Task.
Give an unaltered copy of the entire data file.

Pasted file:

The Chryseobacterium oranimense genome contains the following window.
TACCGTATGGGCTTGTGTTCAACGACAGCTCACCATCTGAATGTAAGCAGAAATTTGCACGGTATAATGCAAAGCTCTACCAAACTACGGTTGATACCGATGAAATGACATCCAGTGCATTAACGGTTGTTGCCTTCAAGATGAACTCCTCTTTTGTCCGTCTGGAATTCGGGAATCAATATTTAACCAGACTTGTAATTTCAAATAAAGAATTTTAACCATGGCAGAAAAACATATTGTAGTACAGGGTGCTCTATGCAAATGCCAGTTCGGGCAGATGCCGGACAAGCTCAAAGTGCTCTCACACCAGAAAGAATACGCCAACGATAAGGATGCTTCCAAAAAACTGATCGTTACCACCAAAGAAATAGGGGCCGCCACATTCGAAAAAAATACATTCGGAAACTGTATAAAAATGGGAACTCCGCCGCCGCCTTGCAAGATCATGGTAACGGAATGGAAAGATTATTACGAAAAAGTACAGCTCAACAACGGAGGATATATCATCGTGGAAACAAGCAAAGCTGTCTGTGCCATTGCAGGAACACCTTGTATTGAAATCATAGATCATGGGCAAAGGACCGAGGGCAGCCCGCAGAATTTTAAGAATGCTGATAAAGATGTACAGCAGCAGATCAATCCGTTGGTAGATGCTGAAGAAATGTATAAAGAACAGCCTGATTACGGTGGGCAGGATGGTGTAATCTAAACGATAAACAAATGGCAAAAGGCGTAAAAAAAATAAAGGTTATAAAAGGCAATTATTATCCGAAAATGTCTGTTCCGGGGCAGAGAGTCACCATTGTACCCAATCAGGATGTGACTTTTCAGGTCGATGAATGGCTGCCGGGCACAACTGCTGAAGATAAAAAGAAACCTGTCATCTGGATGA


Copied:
The Chryseobacterium oranimense genome contains the following window.
TACCGTATGGGCTTGTGTTCAACGACAGCTCACCATCTGAATGTAAGCAGAAATTTGCACGGTATAATGCAAAGCTCTACCAAACTACGGTTGATACCGATGAAATGACATCCAGTGCATTAACGGTTGTTGCCTTCAAGATGAACTCCTCTTTTGTCCGTCTGGAATTCGGGAATCAATATTTAACCAGACTTGTAATTTCAAATAAAGAATTTTAACCATGGCAGAAAAACATATTGTAGTACAGGGTGCTCTATGCAAATGCCAGTTCGGGCAGATGCCGGACAAGCTCAAAGTGCTCTCACACCAGAAAGAATACGCCAACGATAAGGATGCTTCCAAAAAACTGATCGTTACCACCAAAGAAATAGGGGCCGCCACATTCGAAAAAAATACATTCGGAAACTGTATAAAAATGGGAACTCCGCCGCCGCCTTGCAAGATCATGGTAACGGAATGGAAAGATTATTACGAAAAAGTACAGCTCAACAACGGAGGATATATCATCGTGGAAACAAGCAAAGCTGTCTGTGCCATTGCAGGAACACCTTGTATTGAAATCATAGATCATGGGCAAAGGACCGAGGGCAGCCCGCAGAATTTTAAGAATGCTGATAAAGATGTACAGCAGCAGATCAATCCGTTGGTAGATGCTGAAGAAATGTATAAAGAACAGCCTGATTACGGTGGGCAGGATGGTGTAATCTAAACGATAAACAAATGGCAAAAGGCGTAAAAAAAATAAAGGTTATAAAAGGCAATTATTATCCGAAAATGTCTGTTCCGGGGCAGAGAGTCACCATTGTACCCAATCAGGATGTGACTTTTCAGGTCGATGAATGGCTGCCGGGCACAACTGCTGAAGATAAAAAGAAACCTGTCATCTGGATGA